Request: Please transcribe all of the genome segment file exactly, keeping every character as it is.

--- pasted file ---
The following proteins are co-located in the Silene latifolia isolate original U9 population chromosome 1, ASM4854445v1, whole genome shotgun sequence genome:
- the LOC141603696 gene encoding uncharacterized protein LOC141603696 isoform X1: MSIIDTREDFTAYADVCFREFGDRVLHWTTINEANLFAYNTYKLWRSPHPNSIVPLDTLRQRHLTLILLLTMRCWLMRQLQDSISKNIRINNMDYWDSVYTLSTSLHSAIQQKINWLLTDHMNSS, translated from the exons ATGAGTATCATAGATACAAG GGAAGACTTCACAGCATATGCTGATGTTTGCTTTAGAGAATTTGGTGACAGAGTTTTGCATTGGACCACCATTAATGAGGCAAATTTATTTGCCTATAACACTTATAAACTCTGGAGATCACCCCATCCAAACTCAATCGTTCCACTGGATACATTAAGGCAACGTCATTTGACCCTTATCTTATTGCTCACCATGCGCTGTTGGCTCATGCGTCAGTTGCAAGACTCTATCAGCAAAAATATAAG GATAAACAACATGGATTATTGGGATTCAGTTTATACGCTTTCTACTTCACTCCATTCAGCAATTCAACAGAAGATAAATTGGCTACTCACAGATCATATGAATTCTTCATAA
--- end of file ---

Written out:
The following proteins are co-located in the Silene latifolia isolate original U9 population chromosome 1, ASM4854445v1, whole genome shotgun sequence genome:
- the LOC141603696 gene encoding uncharacterized protein LOC141603696 isoform X1: MSIIDTREDFTAYADVCFREFGDRVLHWTTINEANLFAYNTYKLWRSPHPNSIVPLDTLRQRHLTLILLLTMRCWLMRQLQDSISKNIRINNMDYWDSVYTLSTSLHSAIQQKINWLLTDHMNSS, translated from the exons ATGAGTATCATAGATACAAG GGAAGACTTCACAGCATATGCTGATGTTTGCTTTAGAGAATTTGGTGACAGAGTTTTGCATTGGACCACCATTAATGAGGCAAATTTATTTGCCTATAACACTTATAAACTCTGGAGATCACCCCATCCAAACTCAATCGTTCCACTGGATACATTAAGGCAACGTCATTTGACCCTTATCTTATTGCTCACCATGCGCTGTTGGCTCATGCGTCAGTTGCAAGACTCTATCAGCAAAAATATAAG GATAAACAACATGGATTATTGGGATTCAGTTTATACGCTTTCTACTTCACTCCATTCAGCAATTCAACAGAAGATAAATTGGCTACTCACAGATCATATGAATTCTTCATAA